This paper clarifies the basic structure of the modes of togaku, based on analysis of Sango Yoroku, an extensive collection of notation for the biwa (four-stringed short-necked lute) compiled by Fujiwara no Moronaga (1138-1192). It is said that the modes of togaku derive from modal usage in China of the Tang dynasty (618-917). Detailed analysis of the full range of individual pieces in notated in Sango Yoroku, however, indicates that various transformations occurred as the modes were transmitted in Japan, which resulted in a multi-levelled japanization of modal usage. In this paper three main levels of japanization have been identified: 1. changes in mode-key (Ch. jun, Jp. kin); 2. incorporation into certain modes of pieces originally in other modes; and 3. changes of scale structure in certain modes. Next, in an effort to determine the basic structure common to all modes, statistical analysis was made of the modal usage in the melodies of pieces in Sango Yoroku with reference to the four basic Tang modal species, namely gong (Jp. kyu, church lydian), shang (Jp. sho, church mixolydian), yu (Jp. u, church dorian) and jue (Jp. kaku, church aeolian). Factors considered include the relative frequencies of appearance of the degrees of the modal scale, tendencies in melodic progression, and the position of mordent-like melodic ornamentation. A basic structure was identified: the character of each mode is determined by the relationship between two factors, namely the existence of two melodic centers, which might be called keynote and sub-keynote (the relative position of which differs according to mode), and the appearance of mordent-like ornamentation at specific positions in the basic heptatonic series. This structure is based on the concept of mode-key, which was not fully understood or transmitted in Japan, and it therefore seems reasonable to surmise that it derives from Tang-dynasty modal usage.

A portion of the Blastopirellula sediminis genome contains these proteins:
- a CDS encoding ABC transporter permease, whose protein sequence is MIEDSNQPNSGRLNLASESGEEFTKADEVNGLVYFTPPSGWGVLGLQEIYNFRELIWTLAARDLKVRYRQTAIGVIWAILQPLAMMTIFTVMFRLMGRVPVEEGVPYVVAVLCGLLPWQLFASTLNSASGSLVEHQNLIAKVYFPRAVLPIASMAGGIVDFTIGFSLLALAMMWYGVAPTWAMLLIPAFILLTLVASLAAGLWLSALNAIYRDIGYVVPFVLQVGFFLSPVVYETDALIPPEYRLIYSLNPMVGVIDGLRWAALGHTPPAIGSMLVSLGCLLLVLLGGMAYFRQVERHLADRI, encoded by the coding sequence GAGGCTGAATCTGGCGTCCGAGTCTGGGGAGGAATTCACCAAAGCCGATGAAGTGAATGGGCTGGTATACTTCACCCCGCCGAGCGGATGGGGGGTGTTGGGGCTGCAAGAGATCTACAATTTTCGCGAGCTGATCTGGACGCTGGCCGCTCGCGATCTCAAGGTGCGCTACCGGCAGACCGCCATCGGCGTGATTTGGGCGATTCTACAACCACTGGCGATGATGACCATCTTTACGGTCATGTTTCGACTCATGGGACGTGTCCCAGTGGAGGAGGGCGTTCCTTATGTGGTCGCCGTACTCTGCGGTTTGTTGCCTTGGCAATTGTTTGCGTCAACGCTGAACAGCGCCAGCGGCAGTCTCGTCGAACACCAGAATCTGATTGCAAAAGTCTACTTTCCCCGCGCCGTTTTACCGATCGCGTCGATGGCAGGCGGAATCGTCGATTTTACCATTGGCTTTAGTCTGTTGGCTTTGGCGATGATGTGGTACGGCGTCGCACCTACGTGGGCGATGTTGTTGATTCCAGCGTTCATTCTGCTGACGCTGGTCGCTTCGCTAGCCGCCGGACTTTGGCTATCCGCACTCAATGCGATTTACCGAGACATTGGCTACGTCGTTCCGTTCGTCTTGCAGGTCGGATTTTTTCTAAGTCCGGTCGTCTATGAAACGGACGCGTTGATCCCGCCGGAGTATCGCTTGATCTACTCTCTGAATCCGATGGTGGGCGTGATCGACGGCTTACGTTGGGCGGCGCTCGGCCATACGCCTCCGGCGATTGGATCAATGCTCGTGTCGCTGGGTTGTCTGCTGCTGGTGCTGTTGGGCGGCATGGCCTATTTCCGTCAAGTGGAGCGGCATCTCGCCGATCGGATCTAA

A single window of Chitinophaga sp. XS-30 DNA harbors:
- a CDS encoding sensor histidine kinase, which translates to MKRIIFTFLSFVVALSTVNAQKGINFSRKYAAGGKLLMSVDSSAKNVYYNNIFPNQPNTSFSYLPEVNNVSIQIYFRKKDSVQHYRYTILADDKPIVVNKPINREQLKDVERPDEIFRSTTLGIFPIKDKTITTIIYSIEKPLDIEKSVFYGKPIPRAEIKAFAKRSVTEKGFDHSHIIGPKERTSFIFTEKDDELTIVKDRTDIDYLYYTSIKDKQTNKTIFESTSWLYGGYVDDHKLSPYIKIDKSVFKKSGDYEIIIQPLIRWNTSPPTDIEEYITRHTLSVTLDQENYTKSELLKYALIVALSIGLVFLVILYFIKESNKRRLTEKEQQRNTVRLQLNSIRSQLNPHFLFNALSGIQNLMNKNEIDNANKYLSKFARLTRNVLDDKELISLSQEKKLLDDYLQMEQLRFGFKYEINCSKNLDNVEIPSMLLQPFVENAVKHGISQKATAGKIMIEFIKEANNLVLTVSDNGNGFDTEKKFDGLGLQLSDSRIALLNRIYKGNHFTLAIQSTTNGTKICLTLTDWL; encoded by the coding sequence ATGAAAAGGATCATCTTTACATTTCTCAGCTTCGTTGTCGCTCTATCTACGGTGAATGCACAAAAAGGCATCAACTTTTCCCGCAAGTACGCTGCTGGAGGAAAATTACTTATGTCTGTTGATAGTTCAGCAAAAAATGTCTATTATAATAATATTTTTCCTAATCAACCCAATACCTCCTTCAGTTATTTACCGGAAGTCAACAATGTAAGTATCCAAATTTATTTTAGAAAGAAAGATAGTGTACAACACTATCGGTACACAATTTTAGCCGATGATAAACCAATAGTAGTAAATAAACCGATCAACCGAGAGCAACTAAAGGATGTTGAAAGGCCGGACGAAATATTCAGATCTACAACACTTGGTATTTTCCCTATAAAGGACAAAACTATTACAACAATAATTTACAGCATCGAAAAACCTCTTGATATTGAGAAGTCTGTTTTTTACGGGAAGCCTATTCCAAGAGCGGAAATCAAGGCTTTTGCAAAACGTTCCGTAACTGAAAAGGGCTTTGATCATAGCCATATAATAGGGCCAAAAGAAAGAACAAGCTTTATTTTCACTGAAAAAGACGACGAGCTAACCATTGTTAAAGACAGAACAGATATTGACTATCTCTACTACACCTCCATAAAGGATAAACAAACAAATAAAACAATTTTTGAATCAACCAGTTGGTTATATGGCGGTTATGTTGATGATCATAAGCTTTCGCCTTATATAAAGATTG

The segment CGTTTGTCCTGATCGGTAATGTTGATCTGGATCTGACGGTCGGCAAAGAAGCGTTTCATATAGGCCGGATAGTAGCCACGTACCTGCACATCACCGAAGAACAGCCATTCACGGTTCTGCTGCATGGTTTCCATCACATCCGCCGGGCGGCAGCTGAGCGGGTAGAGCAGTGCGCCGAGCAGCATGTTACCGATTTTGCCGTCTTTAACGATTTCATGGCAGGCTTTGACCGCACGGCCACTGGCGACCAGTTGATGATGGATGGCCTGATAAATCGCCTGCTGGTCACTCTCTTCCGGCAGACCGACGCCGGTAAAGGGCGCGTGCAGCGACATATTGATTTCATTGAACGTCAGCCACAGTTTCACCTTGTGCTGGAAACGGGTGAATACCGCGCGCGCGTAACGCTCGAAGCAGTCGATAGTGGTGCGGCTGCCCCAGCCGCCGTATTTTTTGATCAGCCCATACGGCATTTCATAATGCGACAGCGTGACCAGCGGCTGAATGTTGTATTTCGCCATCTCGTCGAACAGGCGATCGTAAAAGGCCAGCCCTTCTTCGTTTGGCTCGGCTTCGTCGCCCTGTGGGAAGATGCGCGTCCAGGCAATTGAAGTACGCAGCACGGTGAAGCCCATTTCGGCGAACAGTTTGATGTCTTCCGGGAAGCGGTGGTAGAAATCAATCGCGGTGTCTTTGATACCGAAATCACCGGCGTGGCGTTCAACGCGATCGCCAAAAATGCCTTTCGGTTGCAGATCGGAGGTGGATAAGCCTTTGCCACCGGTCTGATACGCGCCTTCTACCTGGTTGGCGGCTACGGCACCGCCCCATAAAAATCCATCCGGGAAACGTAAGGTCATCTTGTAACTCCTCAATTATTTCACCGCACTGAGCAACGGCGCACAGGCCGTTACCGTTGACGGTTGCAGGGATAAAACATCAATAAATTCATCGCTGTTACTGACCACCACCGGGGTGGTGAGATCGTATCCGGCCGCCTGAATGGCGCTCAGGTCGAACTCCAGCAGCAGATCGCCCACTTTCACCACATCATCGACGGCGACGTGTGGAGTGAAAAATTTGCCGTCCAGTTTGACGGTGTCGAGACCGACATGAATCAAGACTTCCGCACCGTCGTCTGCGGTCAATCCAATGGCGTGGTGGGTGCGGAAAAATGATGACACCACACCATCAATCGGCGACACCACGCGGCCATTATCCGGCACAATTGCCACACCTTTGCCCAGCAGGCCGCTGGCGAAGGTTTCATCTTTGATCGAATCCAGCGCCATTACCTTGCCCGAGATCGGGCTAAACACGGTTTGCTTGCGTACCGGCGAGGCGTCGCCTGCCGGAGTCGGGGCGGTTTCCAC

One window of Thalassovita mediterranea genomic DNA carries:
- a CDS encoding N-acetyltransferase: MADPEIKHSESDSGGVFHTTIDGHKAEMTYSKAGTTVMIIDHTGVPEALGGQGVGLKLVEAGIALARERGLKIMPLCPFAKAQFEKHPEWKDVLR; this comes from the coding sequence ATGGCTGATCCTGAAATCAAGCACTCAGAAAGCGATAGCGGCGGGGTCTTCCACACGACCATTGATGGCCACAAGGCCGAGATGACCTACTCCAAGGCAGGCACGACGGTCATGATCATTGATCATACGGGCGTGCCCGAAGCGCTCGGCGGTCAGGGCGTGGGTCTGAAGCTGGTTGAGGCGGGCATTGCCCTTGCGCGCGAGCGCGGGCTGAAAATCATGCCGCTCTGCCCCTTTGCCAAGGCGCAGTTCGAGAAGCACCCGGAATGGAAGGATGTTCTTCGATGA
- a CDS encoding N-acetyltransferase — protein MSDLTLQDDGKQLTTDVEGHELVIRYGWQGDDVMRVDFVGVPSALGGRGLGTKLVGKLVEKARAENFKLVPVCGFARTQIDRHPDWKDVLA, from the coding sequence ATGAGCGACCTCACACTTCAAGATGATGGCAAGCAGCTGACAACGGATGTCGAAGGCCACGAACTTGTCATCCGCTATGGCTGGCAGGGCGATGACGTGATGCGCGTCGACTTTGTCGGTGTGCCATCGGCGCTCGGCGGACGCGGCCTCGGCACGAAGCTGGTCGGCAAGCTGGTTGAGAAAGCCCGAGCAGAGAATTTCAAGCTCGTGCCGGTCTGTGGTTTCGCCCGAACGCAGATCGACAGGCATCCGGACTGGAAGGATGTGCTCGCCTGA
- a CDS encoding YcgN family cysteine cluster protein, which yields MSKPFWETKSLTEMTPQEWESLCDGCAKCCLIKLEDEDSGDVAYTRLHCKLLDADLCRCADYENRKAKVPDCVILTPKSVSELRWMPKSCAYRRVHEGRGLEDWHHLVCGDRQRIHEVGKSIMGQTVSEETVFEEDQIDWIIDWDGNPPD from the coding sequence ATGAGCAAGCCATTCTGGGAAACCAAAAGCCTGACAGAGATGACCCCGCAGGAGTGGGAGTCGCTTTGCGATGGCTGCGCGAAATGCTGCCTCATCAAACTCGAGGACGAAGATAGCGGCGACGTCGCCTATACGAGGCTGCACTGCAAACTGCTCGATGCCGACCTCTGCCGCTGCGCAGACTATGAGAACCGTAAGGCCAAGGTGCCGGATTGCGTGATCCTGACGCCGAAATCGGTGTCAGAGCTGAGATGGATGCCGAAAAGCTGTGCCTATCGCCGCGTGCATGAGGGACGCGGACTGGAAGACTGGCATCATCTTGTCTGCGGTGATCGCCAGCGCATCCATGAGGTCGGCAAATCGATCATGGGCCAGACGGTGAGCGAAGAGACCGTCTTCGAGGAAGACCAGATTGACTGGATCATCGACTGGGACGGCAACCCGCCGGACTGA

Launeddas is a Sardinian triple-clarinet. There are now nine types of Launeddas, each in a different mode. The main repertoire of launeddas is dance music. Its improvisatory performance is based on the compositional principle iskala, a series of pikkiada groups (an individual pikkiada consists of periods of six or nine measure) whose selection and order is aesthetically determined. Each of the nine types of launeddas has its own iskala. The existing studies have failed to differentiate between the theory of iskala and its performance practice. Through the course of fieldwork I hoped to develop a theory that would support iskala performance practice. From my fieldwork I have discovered that that the concept of iskala varies between regions, generationsand players, I decided to concentrate on the repertory of Aurelio Porcu (1915-), one of the oldest of the current generations of performers. Porcu's tradition derives from the Sarrabus, central region of launeddas playing. His repertory was inherited from his masters, some of the greatest launeddas performers. Porcu devoted his life career to a professional launeddas performance. As heir to one of the central launeddas traditions, analysis and understanding of his performance and repertory is vital. Through analyzing the structural characteristics of iskala, this thesis attempts to clarify the aesthetic process underlying iskala performance. Analysis revealed the following three points, as follows. First, the pikkiada groups that form the iskala, is are arranged according to the dance. Although the selection of pikkiada varies according to iskala, two pikkiada groups emerged as common to all iskala performance; furias and pass'appuntau, both of which are related to dance steps. It can consequently be said that the structure of iskala performance mirrors the structure of the dance ‹opening→furias→pass'appuntau→end›. Second, in performance, there appear two characteristic features of the iskala. The first of these is what I refer to as “flexible framework”. This refers to the length of performance. As launeddas players decide on the spur of the moment how to develop pikkiada groups, they can control the length of performance, making it as long or short as necessary. Furthermore, according to Porcu there is an aesthetic principle that no pikkiada group shall be repeated, what I refer to as a “one way principle”. This is a somewhat contradictory principle for launeddas players urged to play long performance. The existence of the “one way principle” demonstrates that launeddas dance music, based on a concept of the iskala, is a well-ordered logical construction. Third, there appears to be an ideal “pikkiada matrix” for each of the pikkiada groups. When Porcu teaches iskala, he demonstrates various sequences of pikkiada in each group (Porcu calls each pikkiada group merely “sa pikkiada”, i. e the pikkiada). These are regarded as examples of typical pikkiada, in which there is no fixed or privileged pikkiada like theme, contrary to the explanation in the former studies. In the performance launeddas players can freely decide and play various versions of pikkiada in each group providing they follows the proper pattern at each stage of the hierarchy (motif, phrase, and whole pikkiada of each group). While this is not a concrete pattern that players are bound to adhere to, it appears that this has been extracted as a successful model of performance by experienced launeddas players. As a result, performing launeddas dance music can be interpreted as cr